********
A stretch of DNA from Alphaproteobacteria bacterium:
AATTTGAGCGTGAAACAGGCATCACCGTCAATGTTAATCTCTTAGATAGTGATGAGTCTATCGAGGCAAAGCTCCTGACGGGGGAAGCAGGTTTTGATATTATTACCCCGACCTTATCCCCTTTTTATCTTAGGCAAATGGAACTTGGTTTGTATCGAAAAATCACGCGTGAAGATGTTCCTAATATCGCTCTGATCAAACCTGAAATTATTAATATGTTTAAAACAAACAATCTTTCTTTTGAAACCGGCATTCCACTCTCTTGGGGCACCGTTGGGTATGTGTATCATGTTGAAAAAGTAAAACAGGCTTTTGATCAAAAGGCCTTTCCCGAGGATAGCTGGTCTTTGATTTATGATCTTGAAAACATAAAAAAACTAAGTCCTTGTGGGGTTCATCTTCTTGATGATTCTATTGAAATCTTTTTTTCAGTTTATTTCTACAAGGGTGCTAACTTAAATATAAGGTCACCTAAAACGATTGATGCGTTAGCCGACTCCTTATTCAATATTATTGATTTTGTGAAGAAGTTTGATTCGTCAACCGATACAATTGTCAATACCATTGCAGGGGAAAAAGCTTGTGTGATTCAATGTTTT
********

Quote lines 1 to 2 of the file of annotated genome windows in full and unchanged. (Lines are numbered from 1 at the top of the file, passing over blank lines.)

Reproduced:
A stretch of DNA from Alphaproteobacteria bacterium:
AATTTGAGCGTGAAACAGGCATCACCGTCAATGTTAATCTCTTAGATAGTGATGAGTCTATCGAGGCAAAGCTCCTGACGGGGGAAGCAGGTTTTGATATTATTACCCCGACCTTATCCCCTTTTTATCTTAGGCAAATGGAACTTGGTTTGTATCGAAAAATCACGCGTGAAGATGTTCCTAATATCGCTCTGATCAAACCTGAAATTATTAATATGTTTAAAACAAACAATCTTTCTTTTGAAACCGGCATTCCACTCTCTTGGGGCACCGTTGGGTATGTGTATCATGTTGAAAAAGTAAAACAGGCTTTTGATCAAAAGGCCTTTCCCGAGGATAGCTGGTCTTTGATTTATGATCTTGAAAACATAAAAAAACTAAGTCCTTGTGGGGTTCATCTTCTTGATGATTCTATTGAAATCTTTTTTTCAGTTTATTTCTACAAGGGTGCTAACTTAAATATAAGGTCACCTAAAACGATTGATGCGTTAGCCGACTCCTTATTCAATATTATTGATTTTGTGAAGAAGTTTGATTCGTCAACCGATACAATTGTCAATACCATTGCAGGGGAAAAAGCTTGTGTGATTCAATGTTTT